That’s right, we’ve left Texas. We are no longer in the largest of the contiguous states.
Before we crossed the border, we shared loving good-bye hugs with Valerie, easily our most mom-like host so far. After just two days, we were like family, but just like the families we said good-bye to when we left on this trip we said our thanks and hugged her before we got on our bikes.
Houston is the fourth largest city in the country and land used to be cheap, so the metro-area is a bit sprawling. We rode for around twenty miles before we really felt like we weren’t in Houston-area any longer.
As stated before, there have been some serious pains on this trip, knees, hands, asses, etc. Even though we rested for two days, getting back on bicycles wasn’t the most comfortable thing to do with a triple digit day recently behind us. The other thing about biking East of Houston is that it starts to seem a lot like the rest of the gulf coast, humid, hot, and mosquito infested. Our day lasted until the light was gone and we found an abandoned looking home.
The thing about abandoned looking houses in the middle of nowhere is that they are almost definitely abandoned. We set up our tents quickly as the mosquitoes were growing to be more of a cloud than a swarm. The night was uncomfortable and didn’t allow for a fulfilling sleep.
We set out the next day with Lake Charles, Louisiana in mind, but realized by the time we made it to Beaumont that we were gassed from the heat and sleeplessness. On our way to leave town, we stopped to wait for a train and didn’t feel like being on the bikes. We took shelter in the shade and realized we were definitely not going to ride to Lake Charles by the end of the day. We contacted couch surfers in Beaumont and went looking for Mexican food.
On our trip to find a good place to eat we were hollered at by a man on his porch, we assumed it was his porch. When we finally submitted and came over to talk to him we realized we were meeting a real character. His name is Lewis and he’s a talker, and a bit of a close talker at that. This ended up being an interaction that not only lasted for twenty minutes or more when we first stopped, but for another twenty minutes when he met us outside of a failed visit to a Mexican restaurant (all-meat menu). Lewis talked about God, family, homosexuality, age, and anything that seemed to cross his mind. His was a friendlier disposition than that of the average stranger. We did eventually convince him we had to go and took off without too much more chatter.
During dinner we were contacted by Steven Palmer, a couch surfing host that said we were cool to stay at his place. With burritos in our past we headed to his house. Steven turned out to be a well equipped adult that was only two years older than either one of us. He had a house that seemed to have everything a motivated and well-paid chemist could want. Luckily, it also had everything we wanted: a shower, a bed, and a host who’s willing to watch Red Dwarf episodes before going to sleep. In the morning, we found a note from him wishing us well and allowing us access to his stocked refrigerator and pantry.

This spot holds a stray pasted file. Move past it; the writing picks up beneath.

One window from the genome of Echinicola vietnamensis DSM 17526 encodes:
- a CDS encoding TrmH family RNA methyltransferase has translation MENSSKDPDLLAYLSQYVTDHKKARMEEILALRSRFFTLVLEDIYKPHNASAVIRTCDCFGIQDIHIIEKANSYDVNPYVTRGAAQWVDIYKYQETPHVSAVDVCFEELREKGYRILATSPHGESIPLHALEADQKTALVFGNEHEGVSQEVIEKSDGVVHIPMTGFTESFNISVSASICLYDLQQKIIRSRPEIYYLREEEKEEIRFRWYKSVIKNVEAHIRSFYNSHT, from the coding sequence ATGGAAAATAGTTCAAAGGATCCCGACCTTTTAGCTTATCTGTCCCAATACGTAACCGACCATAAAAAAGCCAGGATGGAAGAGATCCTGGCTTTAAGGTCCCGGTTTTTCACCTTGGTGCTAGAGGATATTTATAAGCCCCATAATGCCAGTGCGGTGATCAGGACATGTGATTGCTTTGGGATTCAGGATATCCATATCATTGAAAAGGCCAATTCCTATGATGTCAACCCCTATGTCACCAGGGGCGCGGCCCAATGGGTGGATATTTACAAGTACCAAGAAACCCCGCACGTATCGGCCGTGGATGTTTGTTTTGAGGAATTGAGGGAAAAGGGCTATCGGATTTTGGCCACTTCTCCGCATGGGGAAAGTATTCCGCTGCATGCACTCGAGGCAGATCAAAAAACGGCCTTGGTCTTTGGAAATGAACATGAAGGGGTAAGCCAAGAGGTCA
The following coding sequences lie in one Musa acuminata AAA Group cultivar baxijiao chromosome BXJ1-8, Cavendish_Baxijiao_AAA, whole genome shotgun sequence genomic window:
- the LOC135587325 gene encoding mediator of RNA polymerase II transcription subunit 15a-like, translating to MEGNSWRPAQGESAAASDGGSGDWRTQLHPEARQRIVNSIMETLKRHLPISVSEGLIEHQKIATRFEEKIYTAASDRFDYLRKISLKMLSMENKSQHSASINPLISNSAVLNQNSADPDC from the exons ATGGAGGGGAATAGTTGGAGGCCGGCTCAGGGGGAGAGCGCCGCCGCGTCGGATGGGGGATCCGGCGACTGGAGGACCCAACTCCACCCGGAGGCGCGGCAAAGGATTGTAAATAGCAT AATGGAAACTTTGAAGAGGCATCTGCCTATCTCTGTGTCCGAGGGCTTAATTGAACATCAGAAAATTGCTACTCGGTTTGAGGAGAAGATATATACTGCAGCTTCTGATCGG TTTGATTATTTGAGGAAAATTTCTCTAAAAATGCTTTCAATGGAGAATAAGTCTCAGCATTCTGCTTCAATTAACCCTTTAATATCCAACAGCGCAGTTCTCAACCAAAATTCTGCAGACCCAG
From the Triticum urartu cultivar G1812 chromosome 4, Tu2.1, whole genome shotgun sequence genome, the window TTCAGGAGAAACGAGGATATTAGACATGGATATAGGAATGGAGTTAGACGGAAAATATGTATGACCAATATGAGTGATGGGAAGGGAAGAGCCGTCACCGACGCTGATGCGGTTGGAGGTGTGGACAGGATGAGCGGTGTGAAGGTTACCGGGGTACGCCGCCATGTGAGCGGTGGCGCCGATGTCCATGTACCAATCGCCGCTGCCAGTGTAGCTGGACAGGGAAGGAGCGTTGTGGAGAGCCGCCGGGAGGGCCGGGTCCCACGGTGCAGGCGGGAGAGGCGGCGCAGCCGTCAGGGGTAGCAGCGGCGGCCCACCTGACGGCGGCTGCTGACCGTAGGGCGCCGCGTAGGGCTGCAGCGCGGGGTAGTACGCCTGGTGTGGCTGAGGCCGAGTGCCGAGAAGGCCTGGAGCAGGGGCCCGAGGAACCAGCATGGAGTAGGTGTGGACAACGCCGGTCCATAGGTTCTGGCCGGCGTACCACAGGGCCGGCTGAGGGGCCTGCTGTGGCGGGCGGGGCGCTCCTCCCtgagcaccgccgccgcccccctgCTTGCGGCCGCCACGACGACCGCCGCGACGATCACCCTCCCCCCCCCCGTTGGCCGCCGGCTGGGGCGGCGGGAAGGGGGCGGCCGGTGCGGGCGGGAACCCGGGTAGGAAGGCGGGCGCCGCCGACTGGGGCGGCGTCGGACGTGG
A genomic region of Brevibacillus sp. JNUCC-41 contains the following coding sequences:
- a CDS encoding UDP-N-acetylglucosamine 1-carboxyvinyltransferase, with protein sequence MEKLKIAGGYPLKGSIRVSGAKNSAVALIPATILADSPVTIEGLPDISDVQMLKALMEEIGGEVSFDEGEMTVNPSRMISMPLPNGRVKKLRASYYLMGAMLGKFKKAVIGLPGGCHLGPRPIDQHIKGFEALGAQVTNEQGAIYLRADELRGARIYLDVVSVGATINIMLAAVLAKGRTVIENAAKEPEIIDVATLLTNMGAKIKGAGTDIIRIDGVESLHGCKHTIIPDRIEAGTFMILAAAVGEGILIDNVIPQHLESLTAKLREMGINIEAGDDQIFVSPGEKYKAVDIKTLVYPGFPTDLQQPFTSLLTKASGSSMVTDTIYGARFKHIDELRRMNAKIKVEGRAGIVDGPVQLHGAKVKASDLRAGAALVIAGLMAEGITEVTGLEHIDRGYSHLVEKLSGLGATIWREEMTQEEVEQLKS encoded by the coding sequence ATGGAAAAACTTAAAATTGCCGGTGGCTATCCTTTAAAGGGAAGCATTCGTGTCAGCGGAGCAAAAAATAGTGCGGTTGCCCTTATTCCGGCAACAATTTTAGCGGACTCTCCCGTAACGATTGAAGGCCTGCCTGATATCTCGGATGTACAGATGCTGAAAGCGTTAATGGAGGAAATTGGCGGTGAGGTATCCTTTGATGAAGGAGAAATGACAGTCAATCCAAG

Full bellies make for happy men who are ready to cross state lines. Before we could make it much past Beaumont we were flagged down though and forced to stop by a smiling stranger.
This time, instead of a single color wearing man of fifty we were faced with a beautiful, older woman standing next to her escalade waving frantically. We found out that Charlene Babineaux had also cycled across the country and that she was very enthusiastic about us and our trip. She took lots of photos with us and gave us some cash that she had, apologizing for it not being more. She actually apologized.
If the unexpected generosity and enthusiasm hadn’t been enough the first time, we were flagged down again a few miles later by Charlene and given an envelope of cash she had just gotten out of the ATM for us. She said one thing in regards to the money, “pay it forward.”
Riding high doesn’t quite describe how we were feeling after the onslaught of good tidings that had come our way in the last seventeen or so hours. When we finally made it past state lines we were feeling so good that a complete flat that delayed us about forty five minutes didn’t hurt much.
We had done something that seemed impossible when we rode face-first into fifteen mile per hour winds in West Texas, we made it out. We had ridden across the biggest unfrozen state there is and didn’t have any new enemies that we were aware of. In fact we had made friends we now genuinely miss being around, and found some benefactors along the way.
The trailer tube was repaired and we looked to finish the last few miles into Lake Charles, a city that wasn’t going to be a stop until it became one.